“My only true love, darling. I live for furs. I worship furs! After all, is there a woman in all this wretched world who doesn’t?” – Cruella De Vil

I had reviewed every classic Disney animated film of the ’30s, ’40s and ’50s and then decided to take a break, as I covered a lot. But I figured it was time to revisit and review the ’60s, which starts with this film.

One Hundred and One Dalmatians is probably the most iconic classic Disney animated picture that features animal characters. While, Lady and the Tramp has a slight edge on it, in my book, this property has probably been tapped the most by Disney in regards to sequels and live action remakes and their sequels.

The thing I like most about this film is just its vibe. It uses a unique art style that fits well with Disney’s older pictures while still being fresh looking for the time, giving the film more character that helps it stand out. With that, I like the character design and it’s a combination of the art style and character design that brought one of Disney’s most iconic villains to life: Cruella De Vil.

This was Cruella’s debut into the world on the big screen and like Maleficent, before her, she made one heck of an impact and cemented herself as one of Disney’s greatest villains of all-time. And she’s held that distinction now for decades, which is why we recently got a live action origin story for the character starring Emma Stone.

I think that Disney did a good job, here, at telling a lighthearted and sweet story that also had a lot of darkness running through it. We knew what Cruella wanted all those puppies for but somehow the film doesn’t get bogged down by that.

Then again, this was such a different time, culturally, that I think introducing this story to kids, today, would get every easily offended busybody in an uproar. This is probably why Emma Stone’s Cruella only made a flippant joke about making a handbag out of a puppy while she just accepted the Dalmatians into her family of friends and pets.

Overall, this isn’t near the top of the list as one of my favorite classic animated features by Disney but it’s still a wonderful picture and better than anything that studio puts out these days.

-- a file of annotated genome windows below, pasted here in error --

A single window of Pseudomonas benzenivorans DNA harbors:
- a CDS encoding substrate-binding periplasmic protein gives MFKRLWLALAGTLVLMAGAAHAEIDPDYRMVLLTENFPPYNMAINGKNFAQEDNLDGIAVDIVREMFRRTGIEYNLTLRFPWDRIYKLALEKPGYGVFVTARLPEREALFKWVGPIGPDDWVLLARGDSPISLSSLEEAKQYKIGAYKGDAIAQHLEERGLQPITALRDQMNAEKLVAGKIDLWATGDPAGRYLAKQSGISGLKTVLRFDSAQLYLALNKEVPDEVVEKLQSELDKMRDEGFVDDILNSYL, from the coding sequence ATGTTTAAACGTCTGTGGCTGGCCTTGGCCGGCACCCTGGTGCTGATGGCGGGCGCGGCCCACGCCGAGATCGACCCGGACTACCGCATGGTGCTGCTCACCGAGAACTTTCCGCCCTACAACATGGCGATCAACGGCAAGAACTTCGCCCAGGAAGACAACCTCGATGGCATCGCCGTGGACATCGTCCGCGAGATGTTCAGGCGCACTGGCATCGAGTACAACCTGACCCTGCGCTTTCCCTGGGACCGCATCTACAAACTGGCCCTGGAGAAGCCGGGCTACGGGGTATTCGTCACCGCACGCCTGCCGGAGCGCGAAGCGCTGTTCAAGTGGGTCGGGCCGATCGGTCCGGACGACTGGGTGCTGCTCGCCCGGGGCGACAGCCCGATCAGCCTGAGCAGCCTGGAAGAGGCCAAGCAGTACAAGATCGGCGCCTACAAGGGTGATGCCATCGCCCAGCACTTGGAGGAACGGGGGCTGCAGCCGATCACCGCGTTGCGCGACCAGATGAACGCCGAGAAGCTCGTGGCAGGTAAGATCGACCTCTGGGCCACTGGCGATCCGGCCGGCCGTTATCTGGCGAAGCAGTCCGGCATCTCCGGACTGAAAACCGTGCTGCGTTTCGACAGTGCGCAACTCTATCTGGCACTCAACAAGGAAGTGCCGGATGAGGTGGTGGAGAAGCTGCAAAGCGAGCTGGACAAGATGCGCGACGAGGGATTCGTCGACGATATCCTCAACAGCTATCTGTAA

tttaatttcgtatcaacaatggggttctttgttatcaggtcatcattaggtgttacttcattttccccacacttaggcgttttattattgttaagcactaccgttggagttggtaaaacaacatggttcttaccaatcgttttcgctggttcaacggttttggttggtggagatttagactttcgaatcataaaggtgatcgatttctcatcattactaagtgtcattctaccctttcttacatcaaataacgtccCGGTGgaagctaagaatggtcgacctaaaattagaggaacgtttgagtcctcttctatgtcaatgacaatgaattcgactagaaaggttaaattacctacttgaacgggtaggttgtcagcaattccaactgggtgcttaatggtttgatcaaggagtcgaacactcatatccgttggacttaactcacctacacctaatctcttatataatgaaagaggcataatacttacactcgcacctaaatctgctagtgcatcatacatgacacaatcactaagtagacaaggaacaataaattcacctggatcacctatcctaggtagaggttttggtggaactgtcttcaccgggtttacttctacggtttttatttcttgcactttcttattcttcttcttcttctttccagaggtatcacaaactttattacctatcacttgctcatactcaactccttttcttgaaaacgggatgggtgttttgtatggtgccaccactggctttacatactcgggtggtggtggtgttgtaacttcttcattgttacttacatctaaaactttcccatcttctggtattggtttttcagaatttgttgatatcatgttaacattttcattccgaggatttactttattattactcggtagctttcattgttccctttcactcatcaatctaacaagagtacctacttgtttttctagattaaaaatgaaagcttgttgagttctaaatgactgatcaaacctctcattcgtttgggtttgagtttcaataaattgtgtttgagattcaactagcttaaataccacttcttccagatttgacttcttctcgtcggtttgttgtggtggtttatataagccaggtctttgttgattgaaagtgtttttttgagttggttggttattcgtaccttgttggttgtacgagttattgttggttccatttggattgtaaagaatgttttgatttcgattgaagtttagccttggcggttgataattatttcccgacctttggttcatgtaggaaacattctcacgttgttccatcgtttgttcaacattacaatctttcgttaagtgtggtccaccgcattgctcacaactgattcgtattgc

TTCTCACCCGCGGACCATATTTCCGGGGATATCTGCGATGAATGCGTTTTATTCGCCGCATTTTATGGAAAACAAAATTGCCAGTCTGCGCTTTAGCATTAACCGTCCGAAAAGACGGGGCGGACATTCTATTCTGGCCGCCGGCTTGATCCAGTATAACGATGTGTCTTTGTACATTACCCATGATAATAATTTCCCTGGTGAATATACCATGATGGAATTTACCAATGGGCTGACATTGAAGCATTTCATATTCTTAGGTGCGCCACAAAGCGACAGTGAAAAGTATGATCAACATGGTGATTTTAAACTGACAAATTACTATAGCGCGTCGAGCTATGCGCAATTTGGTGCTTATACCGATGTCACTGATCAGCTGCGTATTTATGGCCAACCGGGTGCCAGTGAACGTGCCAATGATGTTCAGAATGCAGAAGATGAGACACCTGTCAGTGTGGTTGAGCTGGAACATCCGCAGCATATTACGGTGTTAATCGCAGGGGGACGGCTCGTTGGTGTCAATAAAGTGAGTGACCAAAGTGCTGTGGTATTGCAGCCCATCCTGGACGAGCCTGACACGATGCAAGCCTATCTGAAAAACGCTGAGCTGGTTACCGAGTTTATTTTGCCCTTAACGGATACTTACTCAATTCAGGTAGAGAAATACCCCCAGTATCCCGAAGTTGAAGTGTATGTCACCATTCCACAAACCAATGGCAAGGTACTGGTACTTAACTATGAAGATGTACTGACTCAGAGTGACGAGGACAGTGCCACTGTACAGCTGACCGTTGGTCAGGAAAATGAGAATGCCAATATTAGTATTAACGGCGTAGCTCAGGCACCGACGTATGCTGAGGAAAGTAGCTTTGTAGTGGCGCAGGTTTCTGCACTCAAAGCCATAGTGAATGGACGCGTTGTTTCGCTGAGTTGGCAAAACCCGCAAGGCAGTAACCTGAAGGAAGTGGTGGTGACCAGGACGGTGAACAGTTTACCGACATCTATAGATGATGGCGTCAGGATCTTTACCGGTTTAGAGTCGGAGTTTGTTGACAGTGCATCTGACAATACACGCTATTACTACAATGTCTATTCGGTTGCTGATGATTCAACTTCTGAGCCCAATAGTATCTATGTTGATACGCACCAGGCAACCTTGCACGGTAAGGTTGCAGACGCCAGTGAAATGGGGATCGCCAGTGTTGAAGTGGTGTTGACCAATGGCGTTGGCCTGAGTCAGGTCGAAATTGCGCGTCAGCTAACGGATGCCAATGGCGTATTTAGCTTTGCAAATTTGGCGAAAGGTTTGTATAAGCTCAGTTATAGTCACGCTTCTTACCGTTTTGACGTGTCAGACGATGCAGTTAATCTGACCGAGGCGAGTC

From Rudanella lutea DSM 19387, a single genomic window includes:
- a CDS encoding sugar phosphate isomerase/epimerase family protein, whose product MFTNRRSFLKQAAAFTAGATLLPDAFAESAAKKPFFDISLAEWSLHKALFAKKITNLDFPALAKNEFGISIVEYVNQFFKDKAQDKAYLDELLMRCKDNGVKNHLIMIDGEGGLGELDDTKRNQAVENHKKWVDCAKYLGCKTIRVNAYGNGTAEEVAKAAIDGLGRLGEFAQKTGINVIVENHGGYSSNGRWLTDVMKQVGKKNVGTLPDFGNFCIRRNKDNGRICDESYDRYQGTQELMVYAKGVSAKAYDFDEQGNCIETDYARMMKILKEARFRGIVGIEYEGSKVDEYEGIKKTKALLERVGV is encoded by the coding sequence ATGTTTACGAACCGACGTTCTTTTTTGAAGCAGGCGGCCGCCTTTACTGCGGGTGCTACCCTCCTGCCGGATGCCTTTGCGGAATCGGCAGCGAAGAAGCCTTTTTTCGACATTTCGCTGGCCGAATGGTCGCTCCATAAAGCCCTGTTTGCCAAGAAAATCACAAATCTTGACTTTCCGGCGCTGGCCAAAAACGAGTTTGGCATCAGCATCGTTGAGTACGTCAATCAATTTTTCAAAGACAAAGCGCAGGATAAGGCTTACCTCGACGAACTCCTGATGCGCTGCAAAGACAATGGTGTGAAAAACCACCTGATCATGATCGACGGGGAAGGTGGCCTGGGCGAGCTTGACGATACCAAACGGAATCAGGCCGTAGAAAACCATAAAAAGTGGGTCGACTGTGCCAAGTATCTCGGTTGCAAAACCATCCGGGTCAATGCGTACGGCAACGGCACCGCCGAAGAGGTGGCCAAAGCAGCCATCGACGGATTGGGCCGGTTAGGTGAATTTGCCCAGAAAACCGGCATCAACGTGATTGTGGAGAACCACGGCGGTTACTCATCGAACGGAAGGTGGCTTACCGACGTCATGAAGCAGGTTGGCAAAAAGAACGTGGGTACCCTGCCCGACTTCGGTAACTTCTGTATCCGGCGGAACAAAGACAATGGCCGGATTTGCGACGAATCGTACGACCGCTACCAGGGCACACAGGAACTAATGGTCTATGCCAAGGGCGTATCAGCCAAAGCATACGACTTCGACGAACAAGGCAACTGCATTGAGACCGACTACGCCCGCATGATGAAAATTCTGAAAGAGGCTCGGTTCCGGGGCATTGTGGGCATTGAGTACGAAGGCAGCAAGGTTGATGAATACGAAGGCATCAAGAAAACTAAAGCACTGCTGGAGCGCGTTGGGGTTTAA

Rating: 7.25/10

Documentary Review: Walt & El Grupo (2008)

Release Date: April 26th, 2008 (San Francisco International Film Festival)
Directed by: Theodore Thomas
Written by: Theodore Thomas
Music by: James Stemple
Cast: Walt Disney (archive footage), various

Theodore Thomas Productions, Walt Disney Studios,106 Minutes

Review:

Walt & El Grupo is the story of Walt Disney’s 1941 US government sponsored trip to Latin America with a group of other artists in an attempt to study the culture in an effort to create two of Disney’s World War II era animated features: Saludos Amigos and The Three Caballeros.

Considering that I really like those two movies, quite a bit, it was cool finally seeing the story behind their creation.

For those that don’t know, those movies were made to get Americans interested in traveling to the beautiful, exotic nations south of us. The films also gave us one of my favorite Disney animated characters, José Carioca! Granted, I also like Panchito Pistoles but José takes the cake for me.

Walt Disney was always a fascinating figure to me, so learning the reasons behind why he did this was pretty neat. It was also nice learning about who went with him and what they all were looking for and how they created the iconic material that they did from this Latin American adventure.

It was really cool seeing what the culture was like in Latin America in the early 1940s and kind of comparing that to where those places are at now. I like that this documentary showed these places in the modern era, in an effort to illustrate their changes and growth. Granted, that wasn’t the bulk of the story here.

The most important thing about this documentary is that it simply helps you understand Walt’s creative process, his business mind and his passion.

Rating: 7/10